The Bal Folk Tune Book Project 2020

That’s one. Two hundred ten more to go!

My admiration for Bal Folk: Traditional Dance Music from Central France is well documented and knows no bounds, as is my appreciate for Dave Mallison, publisher of said volume. Released in 2010, the tunebook brought together the beloved (and obscure) “Pink Book” and “Blue Book” of Centre France music lore. I wrote about the book in 2011, and interviewed Mallinson about it shortly thereafter. It’s great and you should buy it.

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Buy this book.

Today — just over a fortnight into our covid-19 confinement — I am taking on a project. I will record every one of the 2011 tunes in the tune book on YouTube videos, similar to the videos I’ve been posting on my channel for years. I don’t know how long it will take, and I’m not setting a demanding pace for myself (adding stress is not my goal), but I have decided on a couple of procedural norms.

  1. I will not be posting the dots with the videos. You should order the book.
  2. I will not be doing these in order, but I will also not being doing them randomly. There might be a clump of scottishes followed by a clump of waltzes, then bourrées, etc. It is all according to my whim. (Bwa. Ha. Ha?)
  3. I will be recording on all of my accordions (one at a time, not in a bunch), so the keys may differ from the key in the book. Welcome to diato world!
  4. If I have already done a recording of a tune, I will not necessarily redo it for this project (though I might — since my channel dates back to 2008 and, presumable, I’ve improved since then). But I will include it in the page I am constructing for this project so that, ultimately, every tune in the book will be on that page.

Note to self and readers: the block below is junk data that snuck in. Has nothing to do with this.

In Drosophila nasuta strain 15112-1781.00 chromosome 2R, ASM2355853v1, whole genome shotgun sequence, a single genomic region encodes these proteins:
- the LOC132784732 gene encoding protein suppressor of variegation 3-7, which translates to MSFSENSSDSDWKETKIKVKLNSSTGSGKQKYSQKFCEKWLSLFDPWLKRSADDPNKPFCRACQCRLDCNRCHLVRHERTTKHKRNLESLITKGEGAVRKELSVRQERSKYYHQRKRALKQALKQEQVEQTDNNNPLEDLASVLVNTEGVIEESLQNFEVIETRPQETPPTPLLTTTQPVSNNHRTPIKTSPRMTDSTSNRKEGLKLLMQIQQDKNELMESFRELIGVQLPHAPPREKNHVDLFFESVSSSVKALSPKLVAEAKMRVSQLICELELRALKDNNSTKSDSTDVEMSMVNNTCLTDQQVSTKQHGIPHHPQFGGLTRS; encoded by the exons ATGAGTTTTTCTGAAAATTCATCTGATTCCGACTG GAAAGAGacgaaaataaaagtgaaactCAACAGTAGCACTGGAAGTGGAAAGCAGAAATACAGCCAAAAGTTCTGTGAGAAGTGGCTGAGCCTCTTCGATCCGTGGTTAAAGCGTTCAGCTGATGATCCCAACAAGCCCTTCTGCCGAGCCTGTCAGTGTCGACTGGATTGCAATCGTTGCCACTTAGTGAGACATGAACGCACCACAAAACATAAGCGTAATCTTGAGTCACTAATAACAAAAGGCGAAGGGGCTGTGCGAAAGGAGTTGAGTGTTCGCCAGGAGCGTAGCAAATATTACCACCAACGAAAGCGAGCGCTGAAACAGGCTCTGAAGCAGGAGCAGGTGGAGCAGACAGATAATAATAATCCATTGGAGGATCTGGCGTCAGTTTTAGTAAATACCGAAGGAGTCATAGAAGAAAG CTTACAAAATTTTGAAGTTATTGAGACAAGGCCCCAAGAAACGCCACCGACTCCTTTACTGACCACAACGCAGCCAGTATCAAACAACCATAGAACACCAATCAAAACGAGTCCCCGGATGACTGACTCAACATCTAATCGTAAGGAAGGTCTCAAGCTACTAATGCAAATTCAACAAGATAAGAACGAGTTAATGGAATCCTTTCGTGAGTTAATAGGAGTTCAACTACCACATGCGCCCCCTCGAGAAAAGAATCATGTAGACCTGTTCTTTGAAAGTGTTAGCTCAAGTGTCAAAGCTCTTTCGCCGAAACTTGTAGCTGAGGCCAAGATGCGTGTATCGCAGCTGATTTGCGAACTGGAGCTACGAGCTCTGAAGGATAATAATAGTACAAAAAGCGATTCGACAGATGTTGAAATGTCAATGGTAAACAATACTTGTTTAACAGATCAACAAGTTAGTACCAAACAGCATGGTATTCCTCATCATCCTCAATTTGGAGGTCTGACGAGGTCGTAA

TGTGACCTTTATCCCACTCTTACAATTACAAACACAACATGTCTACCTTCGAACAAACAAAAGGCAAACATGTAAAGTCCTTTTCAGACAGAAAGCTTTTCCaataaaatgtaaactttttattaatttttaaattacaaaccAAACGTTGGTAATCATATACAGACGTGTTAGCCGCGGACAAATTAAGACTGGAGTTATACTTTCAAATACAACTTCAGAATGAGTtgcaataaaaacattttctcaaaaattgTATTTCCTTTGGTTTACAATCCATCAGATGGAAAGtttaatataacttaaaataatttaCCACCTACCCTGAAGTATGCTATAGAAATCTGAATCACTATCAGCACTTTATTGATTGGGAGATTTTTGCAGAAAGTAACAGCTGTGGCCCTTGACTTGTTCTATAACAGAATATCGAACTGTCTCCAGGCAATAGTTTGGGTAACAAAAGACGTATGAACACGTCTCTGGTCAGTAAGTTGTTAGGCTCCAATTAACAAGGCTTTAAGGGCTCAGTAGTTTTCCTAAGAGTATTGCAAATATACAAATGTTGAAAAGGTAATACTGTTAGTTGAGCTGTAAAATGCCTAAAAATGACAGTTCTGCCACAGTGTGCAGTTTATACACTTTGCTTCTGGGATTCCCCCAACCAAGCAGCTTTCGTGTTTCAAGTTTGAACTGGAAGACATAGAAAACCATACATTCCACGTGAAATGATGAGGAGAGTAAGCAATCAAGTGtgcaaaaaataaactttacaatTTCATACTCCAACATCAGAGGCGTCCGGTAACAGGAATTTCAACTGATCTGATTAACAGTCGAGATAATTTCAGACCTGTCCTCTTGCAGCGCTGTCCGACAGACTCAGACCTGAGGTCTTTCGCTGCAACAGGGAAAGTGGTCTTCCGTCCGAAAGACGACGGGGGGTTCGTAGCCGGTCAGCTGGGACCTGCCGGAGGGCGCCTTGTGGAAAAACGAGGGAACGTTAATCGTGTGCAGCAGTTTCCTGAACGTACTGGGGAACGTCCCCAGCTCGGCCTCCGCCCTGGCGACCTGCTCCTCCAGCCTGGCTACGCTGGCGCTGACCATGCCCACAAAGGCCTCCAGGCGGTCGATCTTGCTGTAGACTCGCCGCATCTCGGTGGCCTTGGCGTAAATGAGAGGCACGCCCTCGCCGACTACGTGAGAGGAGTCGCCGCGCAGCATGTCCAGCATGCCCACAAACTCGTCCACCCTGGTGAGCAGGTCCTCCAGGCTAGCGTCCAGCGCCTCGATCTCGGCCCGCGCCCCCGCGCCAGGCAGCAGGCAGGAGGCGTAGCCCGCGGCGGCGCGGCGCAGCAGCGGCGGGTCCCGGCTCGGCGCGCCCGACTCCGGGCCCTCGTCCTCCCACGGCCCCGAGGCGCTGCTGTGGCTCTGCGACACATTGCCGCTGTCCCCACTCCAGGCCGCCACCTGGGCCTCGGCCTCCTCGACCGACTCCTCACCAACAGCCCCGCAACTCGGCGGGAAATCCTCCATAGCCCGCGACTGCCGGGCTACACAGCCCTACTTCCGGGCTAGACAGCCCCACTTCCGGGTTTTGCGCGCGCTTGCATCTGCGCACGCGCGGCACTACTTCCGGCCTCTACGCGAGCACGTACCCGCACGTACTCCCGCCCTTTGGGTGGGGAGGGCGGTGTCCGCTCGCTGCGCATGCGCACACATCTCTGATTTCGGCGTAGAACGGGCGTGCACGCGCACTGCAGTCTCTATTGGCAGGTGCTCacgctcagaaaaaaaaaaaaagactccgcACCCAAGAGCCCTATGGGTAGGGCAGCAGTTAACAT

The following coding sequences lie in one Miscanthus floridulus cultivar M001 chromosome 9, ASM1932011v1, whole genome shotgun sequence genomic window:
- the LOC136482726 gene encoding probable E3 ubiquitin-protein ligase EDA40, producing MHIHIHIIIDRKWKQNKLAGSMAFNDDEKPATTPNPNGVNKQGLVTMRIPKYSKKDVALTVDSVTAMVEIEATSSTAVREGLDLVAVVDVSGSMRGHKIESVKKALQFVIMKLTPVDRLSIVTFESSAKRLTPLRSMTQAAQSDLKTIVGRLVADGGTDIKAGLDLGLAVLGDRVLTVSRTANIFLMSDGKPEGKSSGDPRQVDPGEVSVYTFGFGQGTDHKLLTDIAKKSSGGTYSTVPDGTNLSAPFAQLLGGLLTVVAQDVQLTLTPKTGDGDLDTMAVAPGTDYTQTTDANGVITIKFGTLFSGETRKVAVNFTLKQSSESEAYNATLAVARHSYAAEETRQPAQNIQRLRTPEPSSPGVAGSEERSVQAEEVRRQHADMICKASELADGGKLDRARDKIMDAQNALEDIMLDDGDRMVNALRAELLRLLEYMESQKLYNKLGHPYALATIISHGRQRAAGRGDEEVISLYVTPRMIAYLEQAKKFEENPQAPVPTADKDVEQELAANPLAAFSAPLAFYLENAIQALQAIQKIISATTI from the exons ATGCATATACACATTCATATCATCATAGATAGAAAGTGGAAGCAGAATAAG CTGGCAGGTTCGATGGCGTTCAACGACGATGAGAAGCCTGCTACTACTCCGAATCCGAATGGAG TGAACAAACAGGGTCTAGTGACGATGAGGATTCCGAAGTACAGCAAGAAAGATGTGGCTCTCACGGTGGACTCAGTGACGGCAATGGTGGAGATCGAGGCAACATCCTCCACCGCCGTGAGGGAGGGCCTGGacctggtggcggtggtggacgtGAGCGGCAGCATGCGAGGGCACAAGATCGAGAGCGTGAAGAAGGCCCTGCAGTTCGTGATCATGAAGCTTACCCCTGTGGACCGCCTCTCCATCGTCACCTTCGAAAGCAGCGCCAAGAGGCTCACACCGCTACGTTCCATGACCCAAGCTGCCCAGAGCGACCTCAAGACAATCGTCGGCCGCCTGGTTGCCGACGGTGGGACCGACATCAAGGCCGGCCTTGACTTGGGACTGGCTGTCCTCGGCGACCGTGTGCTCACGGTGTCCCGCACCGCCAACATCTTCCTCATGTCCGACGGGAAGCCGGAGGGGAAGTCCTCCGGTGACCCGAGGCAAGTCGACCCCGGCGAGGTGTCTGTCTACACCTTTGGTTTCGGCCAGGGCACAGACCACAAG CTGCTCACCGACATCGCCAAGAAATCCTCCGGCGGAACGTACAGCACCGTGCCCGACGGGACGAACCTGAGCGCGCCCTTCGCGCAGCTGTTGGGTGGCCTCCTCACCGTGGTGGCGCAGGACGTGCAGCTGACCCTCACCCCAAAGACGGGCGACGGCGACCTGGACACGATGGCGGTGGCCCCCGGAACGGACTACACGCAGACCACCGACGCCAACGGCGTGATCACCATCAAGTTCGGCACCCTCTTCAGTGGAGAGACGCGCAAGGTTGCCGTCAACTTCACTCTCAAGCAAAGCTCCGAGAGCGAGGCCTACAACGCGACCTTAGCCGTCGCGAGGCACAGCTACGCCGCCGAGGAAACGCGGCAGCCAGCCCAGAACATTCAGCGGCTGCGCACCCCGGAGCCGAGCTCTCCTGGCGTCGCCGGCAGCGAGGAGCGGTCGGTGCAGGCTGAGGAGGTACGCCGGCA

5. I may post links to others’ recordings of these tunes in addition to mine, but not to replace them. If others want to take it upon themselves to join me in this project I will happily highlight your recordings.

Thank you! And here’s another: unnamed scottish. Tune #2 in the book.

Two Alsatian branles

Played these tunes at church this week. I don’t think I made the gormless accordion face there. Go figure. Sounds good, though! And it’s pronounced “brawl,” with an extra bit of nasal business between the “l” and the “w.”

 

Night Before Thanksgiving Performance!

LE BON TRUC will ring in the holiday season with a long set at Blue in Portland, ME on November 27 from 7:30-9Gary Chapin (accordions), Steve Gruverman (clarinets, bombard), and Barb Truex (dulcimer, tenor guitar, banjo uke) specialize in music from many areas of France, much of it from the folk dance traditions.  A few other fun pieces always get thrown in too. This is officially an “Irish Night” at Blue but the broader category is “Celtic” which covers much of France (and Spain) beyond the familiar Ireland, Scotland, Wales, and England. Le Bon Truc’s repertoire encompasses tunes from Brittany, Alsace, Auvergne and more. There is always an Irish session at Blue after the featured concert. Come join us and get your winter season rolling!

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Three Flat Bourrées

When I got my first flat keyed accordion (the Dino Baffetti in F/Bb/Eb), I asked the band if we could do some flat tunes just because. This was the first. A set of bog norm bourrées in three performed at Port City Blue — in Portland, ME — about a year ago. The tunes are 1. Bourree Droite 2. Bourree de St. Pierre 3. Bourree d’Egletons.

 

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